In cases like these, there isn’t much React can do for us. Instead, we need to take the DOM into our own hands for a bit before any rendering takes place.

Reading the DOM Before Anything’s Rendered

In order to get around this, we’re gonna update this component to set an overridePosition only if two conditions are met:

  1. The tooltip’s DOM node itself is actually mounted.
  2. That mounted node is hanging off the edge of the viewport.

Because all of this needs to take place before the user has a chance to see anything, it’s a great use case for useLayoutEffect().

First, we’ll set up a useLayoutEffect() hook that checks if a ref.current value is truthy. That ref will be attached to the actual tooltip markup that’s conditionally rendered (via shouldShow):

const Tooltip = ({ children, message, position = 'center' }) => {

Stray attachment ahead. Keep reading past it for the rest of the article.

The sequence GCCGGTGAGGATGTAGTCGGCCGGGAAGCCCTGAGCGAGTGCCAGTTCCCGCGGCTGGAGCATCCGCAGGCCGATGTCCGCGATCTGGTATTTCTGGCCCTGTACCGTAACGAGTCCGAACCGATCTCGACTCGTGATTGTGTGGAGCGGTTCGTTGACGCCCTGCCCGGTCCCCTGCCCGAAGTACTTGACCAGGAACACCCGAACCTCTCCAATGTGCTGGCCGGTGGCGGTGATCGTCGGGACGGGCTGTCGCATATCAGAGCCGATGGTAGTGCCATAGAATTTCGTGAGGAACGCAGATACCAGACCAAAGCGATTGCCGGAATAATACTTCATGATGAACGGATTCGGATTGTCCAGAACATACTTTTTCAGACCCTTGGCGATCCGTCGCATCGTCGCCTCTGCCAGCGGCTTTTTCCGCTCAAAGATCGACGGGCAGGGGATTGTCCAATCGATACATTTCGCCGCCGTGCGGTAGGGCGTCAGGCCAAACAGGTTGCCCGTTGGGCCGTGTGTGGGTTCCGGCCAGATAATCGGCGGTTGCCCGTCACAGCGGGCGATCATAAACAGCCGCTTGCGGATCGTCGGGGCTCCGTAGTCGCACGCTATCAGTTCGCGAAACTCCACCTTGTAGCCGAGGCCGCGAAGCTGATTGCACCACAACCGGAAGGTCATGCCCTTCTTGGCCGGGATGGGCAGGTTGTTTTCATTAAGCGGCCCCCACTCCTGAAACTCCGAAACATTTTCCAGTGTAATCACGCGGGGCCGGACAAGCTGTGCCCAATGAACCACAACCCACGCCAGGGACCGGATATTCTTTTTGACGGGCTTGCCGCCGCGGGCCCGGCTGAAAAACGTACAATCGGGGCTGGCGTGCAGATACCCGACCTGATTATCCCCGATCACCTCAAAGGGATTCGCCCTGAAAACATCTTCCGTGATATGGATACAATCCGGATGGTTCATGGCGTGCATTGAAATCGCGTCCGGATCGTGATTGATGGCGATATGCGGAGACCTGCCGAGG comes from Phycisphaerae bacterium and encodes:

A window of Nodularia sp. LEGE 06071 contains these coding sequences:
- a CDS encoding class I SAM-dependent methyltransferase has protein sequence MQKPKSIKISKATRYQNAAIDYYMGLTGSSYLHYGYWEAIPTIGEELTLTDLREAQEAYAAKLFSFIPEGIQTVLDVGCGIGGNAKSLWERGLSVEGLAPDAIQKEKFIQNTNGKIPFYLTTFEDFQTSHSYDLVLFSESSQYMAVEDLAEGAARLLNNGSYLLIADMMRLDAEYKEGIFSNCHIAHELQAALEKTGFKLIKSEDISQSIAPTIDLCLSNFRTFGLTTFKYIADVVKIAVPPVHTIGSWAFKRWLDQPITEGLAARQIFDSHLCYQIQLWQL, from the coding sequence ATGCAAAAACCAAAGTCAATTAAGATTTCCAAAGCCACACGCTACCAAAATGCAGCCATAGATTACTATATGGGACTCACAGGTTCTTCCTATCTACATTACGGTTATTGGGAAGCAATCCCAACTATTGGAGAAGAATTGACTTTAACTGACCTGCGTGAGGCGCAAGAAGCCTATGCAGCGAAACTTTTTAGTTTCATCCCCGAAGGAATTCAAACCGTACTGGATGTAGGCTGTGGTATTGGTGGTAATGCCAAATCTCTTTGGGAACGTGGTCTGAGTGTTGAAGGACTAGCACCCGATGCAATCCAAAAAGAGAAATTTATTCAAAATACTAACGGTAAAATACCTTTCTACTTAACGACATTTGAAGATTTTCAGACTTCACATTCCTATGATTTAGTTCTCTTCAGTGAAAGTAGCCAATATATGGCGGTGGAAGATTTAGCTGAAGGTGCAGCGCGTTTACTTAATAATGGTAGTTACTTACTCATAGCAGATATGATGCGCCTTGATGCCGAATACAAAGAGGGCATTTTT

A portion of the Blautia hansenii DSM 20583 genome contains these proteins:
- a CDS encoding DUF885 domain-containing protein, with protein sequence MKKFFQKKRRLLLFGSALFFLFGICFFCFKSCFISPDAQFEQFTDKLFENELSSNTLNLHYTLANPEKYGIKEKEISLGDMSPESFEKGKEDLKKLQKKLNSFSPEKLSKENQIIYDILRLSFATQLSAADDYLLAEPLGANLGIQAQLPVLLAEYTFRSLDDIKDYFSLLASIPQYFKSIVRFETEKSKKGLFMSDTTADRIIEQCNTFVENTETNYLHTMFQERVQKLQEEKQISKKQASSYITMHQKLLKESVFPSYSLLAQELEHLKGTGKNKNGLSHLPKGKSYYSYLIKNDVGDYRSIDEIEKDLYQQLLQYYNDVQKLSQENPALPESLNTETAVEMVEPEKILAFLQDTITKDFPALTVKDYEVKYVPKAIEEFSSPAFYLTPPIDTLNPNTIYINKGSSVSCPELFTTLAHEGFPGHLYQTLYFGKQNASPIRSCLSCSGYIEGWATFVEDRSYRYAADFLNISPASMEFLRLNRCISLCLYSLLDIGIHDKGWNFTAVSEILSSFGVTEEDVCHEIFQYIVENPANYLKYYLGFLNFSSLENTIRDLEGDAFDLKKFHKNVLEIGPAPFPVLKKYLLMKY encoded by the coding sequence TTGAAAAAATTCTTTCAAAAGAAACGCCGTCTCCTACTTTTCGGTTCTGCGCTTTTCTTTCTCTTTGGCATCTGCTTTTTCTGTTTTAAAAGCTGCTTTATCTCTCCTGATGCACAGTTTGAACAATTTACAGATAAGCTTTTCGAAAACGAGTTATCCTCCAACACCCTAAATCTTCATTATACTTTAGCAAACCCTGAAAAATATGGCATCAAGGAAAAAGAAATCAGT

+	const ref = useRef(null);
	const [shouldShow, setShouldShow] = useState(false);
	const toggle = () => setShouldShow((val) => !val);

+	useLayoutEffect(() => {
+		if (!ref.current) return;
+	});

  return (
		<span className="tooltip-wrapper">
			{shouldShow && (
				<div 
					className={`tooltip ${position}`}
+					ref={ref}
				>
					{message}
				</div>
			)}

			{children({ toggle })}
		</span>
	);
};

It’s probably worth noting that we’re not passing any values to the dependency array of our hook. That’s because we want the callback to run whenever any state changes. There could be countless other things going on in the browser between toggles, and so performing a fresh (yet-to-be-written) DOM check keeps us flexible with unpredictable layout changes.

Next up, we can check if the rendered tooltip is popping outside of the viewport. I’ll leave the implementation of that method (and other supporting methods) out of here, but if you’re interested, you can check out the demo.

const Tooltip = ({ children, message, position = 'center' }) => {
	const ref = useRef(null);
	const [shouldShow, setShouldShow] = useState(false);
	const toggle = () => setShouldShow((val) => !val);

	useLayoutEffect(() => {
		if (!ref.current) return;

+		// Don't bother unless the tip is clipped by the viewport.
+		if (!elementIsOutsideViewport(ref.current)) return;
 });

  return (
    <span className="tooltip-wrapper">